Deadheading is a such an easy way to keep your flowers blooming! It’s actually just a fancy term for removing the spent blooms from annuals, perennials and some types of shrubs. Deadheading also allows many kinds of annuals to keep blooming all season long until a hard frost. It’s good for some perennials and shrubs as well because it sometimes extends the blooming period or encourages repeat blooming if plants are not allowed to go to seed. Besides watering regularly during dry spells and fertilizing, deadheading is the best thing you can do for your plants to keep them looking great all season long.
Here’s everything else you need to know about deadheading:
Why should I deadhead my plants?
Quite honestly, it’s more attractive to remove those old, dried up flowers. But more importantly, plants have one goal in life: to make seeds in order to reproduce. However, that requires energy, and when that energy goes into making seeds, your plant will stop making flowers. When you pinch off a dead blossom, the plant starts pushing out new buds because it still wants to reproduce. In a sense, you’re “tricking” it into repeatedly blooming. Deadheading also prevents reseeding of aggressive plants, such as some types of morning glories, if you don’t want them to drop seed and pop up all over the place again next year.
Do I need any special tools to deadhead my flowers?
Generally, all you need to do is pinch back the dead blooms between your fingers. Occasionally, tougher stems may require a pair of garden shears or snips. Make sure to pinch off the seedpod that’s forming behind the flower, not just the withered flower petals—and don't cut off new buds that haven’t opened yet! For flowers on long stems, such as black-eyed susans, cut off the whole stem at ground level when it’s done blooming so you don't have a big, long, naked stem remaining.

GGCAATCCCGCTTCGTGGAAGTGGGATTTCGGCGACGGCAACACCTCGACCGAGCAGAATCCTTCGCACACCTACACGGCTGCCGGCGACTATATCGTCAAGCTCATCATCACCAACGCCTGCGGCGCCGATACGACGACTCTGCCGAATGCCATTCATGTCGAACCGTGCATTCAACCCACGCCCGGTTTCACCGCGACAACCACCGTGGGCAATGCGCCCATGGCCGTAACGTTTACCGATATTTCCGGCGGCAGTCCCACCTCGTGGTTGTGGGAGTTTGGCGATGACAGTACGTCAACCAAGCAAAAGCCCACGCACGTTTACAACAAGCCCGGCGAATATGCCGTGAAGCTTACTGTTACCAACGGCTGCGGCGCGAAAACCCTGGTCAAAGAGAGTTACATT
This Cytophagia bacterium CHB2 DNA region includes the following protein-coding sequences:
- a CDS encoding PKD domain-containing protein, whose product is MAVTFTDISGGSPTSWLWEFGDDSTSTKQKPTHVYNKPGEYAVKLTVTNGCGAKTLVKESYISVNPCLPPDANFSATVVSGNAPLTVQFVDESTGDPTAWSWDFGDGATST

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What plants should be deadheaded?
In general, annuals that look better or bloom more profusely when deadheaded include geraniums, marigolds, nasturtium, petunias, pinks, salvia, snapdragons, and zinnia. Perennials that may rebloom if deadheaded include bleeding heart, butterfly bush, campanula, columbine, some types of roses, salvia, and yarrow. Perennials such as day lilies, peonies, irises, and lamb’s ear won’t produce more flowers, but cleaning up the old flowers will make the plant appear more tidy and help it put more energy into developing its roots and storing energy for next year’s blooms.
But not all plants must be deadheaded, especially newer varieties or hybrids; some of these have been bred specifically to eliminate the need for deadheading (such as Wave Petunias, for example). Other plants—including many types of begonias, impatiens, portulaca, and torenia—“self-deadhead,” so you don’t have to do a thing to keep them looking fresh.
What if I don't do it?
It’s actually not that much work to take a casual stroll through your garden every few days to snip off dead blooms; it’s really rather satisfying to neaten things up. But if you absolutely don’t want to do it, you don’t have to! And some gardeners actually like the look of seedheads on plants such as coneflowers, so it’s okay to leave them in place for winter interest. Finally, if in doubt about deadheading a certain type of plant, just skip it. Nature knows what to do, and your plants will do just fine without being deadheaded.
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